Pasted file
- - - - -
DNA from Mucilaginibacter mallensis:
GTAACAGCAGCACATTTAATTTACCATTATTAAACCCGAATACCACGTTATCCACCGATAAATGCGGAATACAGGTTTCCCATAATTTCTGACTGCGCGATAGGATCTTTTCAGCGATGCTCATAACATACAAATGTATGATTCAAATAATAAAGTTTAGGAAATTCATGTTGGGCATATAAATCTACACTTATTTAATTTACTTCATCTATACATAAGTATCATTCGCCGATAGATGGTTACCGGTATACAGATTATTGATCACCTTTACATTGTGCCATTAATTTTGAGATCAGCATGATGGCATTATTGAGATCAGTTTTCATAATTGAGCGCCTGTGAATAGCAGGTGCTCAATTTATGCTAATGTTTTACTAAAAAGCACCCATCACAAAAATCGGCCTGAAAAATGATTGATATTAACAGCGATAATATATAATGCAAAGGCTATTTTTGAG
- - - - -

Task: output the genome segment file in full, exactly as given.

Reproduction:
DNA from Mucilaginibacter mallensis:
GTAACAGCAGCACATTTAATTTACCATTATTAAACCCGAATACCACGTTATCCACCGATAAATGCGGAATACAGGTTTCCCATAATTTCTGACTGCGCGATAGGATCTTTTCAGCGATGCTCATAACATACAAATGTATGATTCAAATAATAAAGTTTAGGAAATTCATGTTGGGCATATAAATCTACACTTATTTAATTTACTTCATCTATACATAAGTATCATTCGCCGATAGATGGTTACCGGTATACAGATTATTGATCACCTTTACATTGTGCCATTAATTTTGAGATCAGCATGATGGCATTATTGAGATCAGTTTTCATAATTGAGCGCCTGTGAATAGCAGGTGCTCAATTTATGCTAATGTTTTACTAAAAAGCACCCATCACAAAAATCGGCCTGAAAAATGATTGATATTAACAGCGATAATATATAATGCAAAGGCTATTTTTGAG